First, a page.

This document describes the concepts behind formatting element changes. For the resources associated with this sample, see here.
There are many XML languages that describe documents available, such as XHTML, DocBook and ODF. One common feature of these XML languages is that some of their elements are used not to define structure but to mark text as having a certain format. Elements such as
<em> in XHTML,
<emphasis> in DocBook and
<text:span> in ODF are examples of such elements.
XML Compare makes no distinction between structural elements and formatting elements when comparing two versions of a document. Because of this, changes to formatting elements can generate more change than expected in a delta file. Consider the following examples of a very simple documentation language.
Example 1: A simple XML document (
input1.xml in the Bitbucket sample, https://bitbucket.org/deltaxml/formatting-elements)
<document> <para>This paragraph will have words made bold in the following version.</para> <para>In this sentence, new words will be added and some made bold.</para> </document>
Example 2: The same document with text changes and text formatting added (
input2.xml in the Bitbucket sample, https://bitbucket.org/deltaxml/formatting-elements)
<document> <para>This paragraph will have <bold>words made bold</bold> in the following version.</para> <para>In this sentence, <bold>new bold words</bold> will be added and some made bold.</para> </document>
When these files are compared, they generate a delta file that shows a lot of change.
Example 3: The delta file without taking formatting elements into account (text is being compared word by word)
Although this is a correct representation of what has changed between the two versions of the document, it may not be intuitive to somebody making changes in a WYSIWYG editor. For a document editor the most important changes are textual changes, not the format changes, and this delta file shows more text change than actually occurred. XML Compare includes some XSLT filters to improve this result by taking into account those elements that are merely used for textual formatting.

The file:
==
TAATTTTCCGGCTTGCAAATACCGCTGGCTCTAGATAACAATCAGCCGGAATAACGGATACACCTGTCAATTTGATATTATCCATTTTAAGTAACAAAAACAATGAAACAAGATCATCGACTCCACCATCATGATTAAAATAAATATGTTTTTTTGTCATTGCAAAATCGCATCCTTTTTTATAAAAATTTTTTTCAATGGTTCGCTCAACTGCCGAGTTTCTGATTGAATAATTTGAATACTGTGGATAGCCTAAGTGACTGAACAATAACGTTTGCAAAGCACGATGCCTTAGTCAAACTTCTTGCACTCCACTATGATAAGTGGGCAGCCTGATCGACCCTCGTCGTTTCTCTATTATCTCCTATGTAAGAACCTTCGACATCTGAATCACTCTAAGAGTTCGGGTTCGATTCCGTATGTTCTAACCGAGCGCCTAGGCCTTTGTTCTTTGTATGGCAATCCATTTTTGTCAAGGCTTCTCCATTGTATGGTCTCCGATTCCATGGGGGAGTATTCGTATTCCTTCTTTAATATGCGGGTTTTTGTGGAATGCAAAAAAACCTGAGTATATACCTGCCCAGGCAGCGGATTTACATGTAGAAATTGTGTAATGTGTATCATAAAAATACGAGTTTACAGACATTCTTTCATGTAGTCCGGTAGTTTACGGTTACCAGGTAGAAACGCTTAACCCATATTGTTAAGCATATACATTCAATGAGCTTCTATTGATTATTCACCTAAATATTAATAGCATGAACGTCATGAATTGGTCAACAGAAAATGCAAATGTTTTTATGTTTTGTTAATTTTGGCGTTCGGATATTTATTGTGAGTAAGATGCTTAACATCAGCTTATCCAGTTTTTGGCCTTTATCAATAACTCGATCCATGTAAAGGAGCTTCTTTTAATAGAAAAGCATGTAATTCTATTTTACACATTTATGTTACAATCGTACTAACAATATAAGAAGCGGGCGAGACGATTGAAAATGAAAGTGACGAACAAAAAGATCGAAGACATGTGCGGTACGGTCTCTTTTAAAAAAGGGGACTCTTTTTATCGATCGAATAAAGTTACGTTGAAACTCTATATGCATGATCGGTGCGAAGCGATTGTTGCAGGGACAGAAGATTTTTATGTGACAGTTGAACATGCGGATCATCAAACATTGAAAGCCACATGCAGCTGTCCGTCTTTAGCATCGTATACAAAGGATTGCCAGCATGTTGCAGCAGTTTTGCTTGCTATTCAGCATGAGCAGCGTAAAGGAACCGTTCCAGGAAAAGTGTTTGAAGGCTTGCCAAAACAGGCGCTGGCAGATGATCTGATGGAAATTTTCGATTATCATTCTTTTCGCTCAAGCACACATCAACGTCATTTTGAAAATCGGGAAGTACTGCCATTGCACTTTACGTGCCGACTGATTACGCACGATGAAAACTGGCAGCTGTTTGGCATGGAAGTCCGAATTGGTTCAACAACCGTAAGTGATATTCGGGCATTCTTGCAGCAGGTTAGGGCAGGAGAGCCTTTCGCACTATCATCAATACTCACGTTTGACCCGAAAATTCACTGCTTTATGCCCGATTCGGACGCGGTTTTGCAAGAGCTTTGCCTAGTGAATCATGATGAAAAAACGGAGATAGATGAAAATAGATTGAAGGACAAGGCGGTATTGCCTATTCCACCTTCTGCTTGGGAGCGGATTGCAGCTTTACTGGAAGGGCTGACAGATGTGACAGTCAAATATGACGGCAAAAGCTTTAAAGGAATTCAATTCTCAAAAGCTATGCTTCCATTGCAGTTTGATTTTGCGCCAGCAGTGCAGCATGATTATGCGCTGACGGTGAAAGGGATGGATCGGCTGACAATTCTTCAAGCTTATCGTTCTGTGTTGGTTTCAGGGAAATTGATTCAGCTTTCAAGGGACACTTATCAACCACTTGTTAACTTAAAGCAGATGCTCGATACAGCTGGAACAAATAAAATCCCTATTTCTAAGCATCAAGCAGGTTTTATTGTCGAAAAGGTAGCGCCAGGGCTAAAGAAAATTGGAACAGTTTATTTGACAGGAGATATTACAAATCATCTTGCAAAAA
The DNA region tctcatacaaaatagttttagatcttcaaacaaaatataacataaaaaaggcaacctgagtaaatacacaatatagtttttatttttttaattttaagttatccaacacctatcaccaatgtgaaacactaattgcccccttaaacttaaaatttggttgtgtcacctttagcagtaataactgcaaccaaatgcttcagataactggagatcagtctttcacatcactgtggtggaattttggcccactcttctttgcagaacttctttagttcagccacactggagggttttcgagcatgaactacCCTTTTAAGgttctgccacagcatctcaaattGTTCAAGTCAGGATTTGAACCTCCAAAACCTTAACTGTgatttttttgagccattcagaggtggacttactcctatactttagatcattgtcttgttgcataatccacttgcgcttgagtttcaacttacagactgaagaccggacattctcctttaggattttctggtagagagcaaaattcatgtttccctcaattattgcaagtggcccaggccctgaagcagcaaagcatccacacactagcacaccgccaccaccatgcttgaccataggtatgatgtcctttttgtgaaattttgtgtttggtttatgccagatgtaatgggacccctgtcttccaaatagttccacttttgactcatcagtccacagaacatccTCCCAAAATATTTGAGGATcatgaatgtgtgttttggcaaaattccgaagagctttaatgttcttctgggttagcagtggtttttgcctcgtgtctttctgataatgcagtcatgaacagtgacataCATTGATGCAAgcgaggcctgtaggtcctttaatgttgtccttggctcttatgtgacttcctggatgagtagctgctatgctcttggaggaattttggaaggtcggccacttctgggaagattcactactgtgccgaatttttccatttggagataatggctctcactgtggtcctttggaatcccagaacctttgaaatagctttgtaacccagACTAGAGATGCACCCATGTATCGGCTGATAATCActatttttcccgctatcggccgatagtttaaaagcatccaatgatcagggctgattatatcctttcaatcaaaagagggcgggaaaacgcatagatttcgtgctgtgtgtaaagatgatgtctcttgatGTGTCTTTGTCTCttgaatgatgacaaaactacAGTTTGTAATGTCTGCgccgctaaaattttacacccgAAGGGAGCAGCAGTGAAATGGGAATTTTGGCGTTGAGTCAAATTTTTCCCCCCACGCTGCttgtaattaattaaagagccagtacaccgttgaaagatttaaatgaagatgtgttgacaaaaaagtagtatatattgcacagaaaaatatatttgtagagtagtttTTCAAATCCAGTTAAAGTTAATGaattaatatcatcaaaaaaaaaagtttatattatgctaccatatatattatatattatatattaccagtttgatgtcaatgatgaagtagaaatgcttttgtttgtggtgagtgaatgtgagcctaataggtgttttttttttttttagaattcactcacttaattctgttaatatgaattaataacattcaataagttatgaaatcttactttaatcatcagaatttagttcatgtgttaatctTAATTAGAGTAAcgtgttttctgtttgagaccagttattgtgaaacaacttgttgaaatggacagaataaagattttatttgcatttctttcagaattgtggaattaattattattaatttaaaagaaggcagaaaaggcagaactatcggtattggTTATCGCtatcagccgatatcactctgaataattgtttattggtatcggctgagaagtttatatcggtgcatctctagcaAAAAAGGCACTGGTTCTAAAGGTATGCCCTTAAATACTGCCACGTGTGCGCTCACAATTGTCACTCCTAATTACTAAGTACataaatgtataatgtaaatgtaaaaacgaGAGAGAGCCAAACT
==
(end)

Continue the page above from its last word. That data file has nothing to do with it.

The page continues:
com.deltaxml.cores9api.DocumentComparator is designed to handle structural changes such as this. In order for the comparator to identify formatting elements, they will need to be marked with a
deltaxml:format="true" attribute. In the example documents above, the
<bold> element needs to be marked in this way. The following XSLT template could be used to do this.
Example 4: an XSLT template to mark bold elements (defined in
mark-formatting.xsl in the Bitbucket sample, https://bitbucket.org/deltaxml/formatting-elements)
<xsl:template match="bold"> <xsl:copy> <xsl:attribute name="deltaxml:format" select="'true'"/> <xsl:apply-templates select="node()"/> </xsl:copy> </xsl:template>
This stylesheet needs to be added to the DocumentComparator by assigning a FilterChain to the PRE_FLATTENING extension point. The following Java code snippet (from
FormattingElementDemo.java in Bitbucket) shows how to do this:
DocumentComparator comparator= new DocumentComparator(); FilterStepHelper fsh= comparator.newFilterStepHelper(); FilterChain formatMarker= fsh.newSingleStepFilterChain(new File("mark-formatting.xsl"), "format-marker"); comparator.setExtensionPoint(ExtensionPoint.PRE_FLATTENING, formatMarker);
The final result for the example files above is as follows:
Example 5: the final result
Note that the first paragraph is marked as unchanged because there have been no textual changes. The second paragraph shows the new word added within the newly bolded text.
The way in which modified formatting elements are represented is controlled by the
ModifiedFormatOutput property. The default value for this property is 'BA', the property is explained further in the Javadoc and the DCP Schema Guide.
Changes to formatting elements are shown as a structural change unless they are marked.
Formatting elements can be marked using the
The result is a delta file that focuses on textual change.
Changed formatting elements can be represented in different ways using the
Running the sample
For the resources associated with this sample, see here. The sample resources should be checked-out, cloned or downloaded and unzipped into the samples directory of the XML Compare release. The resources should be located such that they are two levels below the top level release directory, for example